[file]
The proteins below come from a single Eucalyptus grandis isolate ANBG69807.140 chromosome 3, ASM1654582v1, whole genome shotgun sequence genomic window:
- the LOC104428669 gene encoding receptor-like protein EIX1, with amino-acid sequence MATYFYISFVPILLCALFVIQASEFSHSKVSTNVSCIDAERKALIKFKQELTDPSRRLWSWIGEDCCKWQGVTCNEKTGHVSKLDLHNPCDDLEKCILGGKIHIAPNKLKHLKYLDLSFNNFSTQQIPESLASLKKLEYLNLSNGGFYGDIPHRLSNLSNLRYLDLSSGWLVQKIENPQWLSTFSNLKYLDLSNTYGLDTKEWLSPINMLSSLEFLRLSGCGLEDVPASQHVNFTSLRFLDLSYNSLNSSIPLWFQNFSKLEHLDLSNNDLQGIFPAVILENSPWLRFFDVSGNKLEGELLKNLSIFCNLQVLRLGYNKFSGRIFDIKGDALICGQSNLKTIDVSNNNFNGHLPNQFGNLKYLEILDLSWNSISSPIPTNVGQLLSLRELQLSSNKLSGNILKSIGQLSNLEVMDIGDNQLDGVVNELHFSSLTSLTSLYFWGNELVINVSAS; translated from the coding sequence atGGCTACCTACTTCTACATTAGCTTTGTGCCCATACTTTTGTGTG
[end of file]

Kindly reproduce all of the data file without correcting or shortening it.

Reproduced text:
The proteins below come from a single Eucalyptus grandis isolate ANBG69807.140 chromosome 3, ASM1654582v1, whole genome shotgun sequence genomic window:
- the LOC104428669 gene encoding receptor-like protein EIX1, with amino-acid sequence MATYFYISFVPILLCALFVIQASEFSHSKVSTNVSCIDAERKALIKFKQELTDPSRRLWSWIGEDCCKWQGVTCNEKTGHVSKLDLHNPCDDLEKCILGGKIHIAPNKLKHLKYLDLSFNNFSTQQIPESLASLKKLEYLNLSNGGFYGDIPHRLSNLSNLRYLDLSSGWLVQKIENPQWLSTFSNLKYLDLSNTYGLDTKEWLSPINMLSSLEFLRLSGCGLEDVPASQHVNFTSLRFLDLSYNSLNSSIPLWFQNFSKLEHLDLSNNDLQGIFPAVILENSPWLRFFDVSGNKLEGELLKNLSIFCNLQVLRLGYNKFSGRIFDIKGDALICGQSNLKTIDVSNNNFNGHLPNQFGNLKYLEILDLSWNSISSPIPTNVGQLLSLRELQLSSNKLSGNILKSIGQLSNLEVMDIGDNQLDGVVNELHFSSLTSLTSLYFWGNELVINVSAS; translated from the coding sequence atGGCTACCTACTTCTACATTAGCTTTGTGCCCATACTTTTGTGTG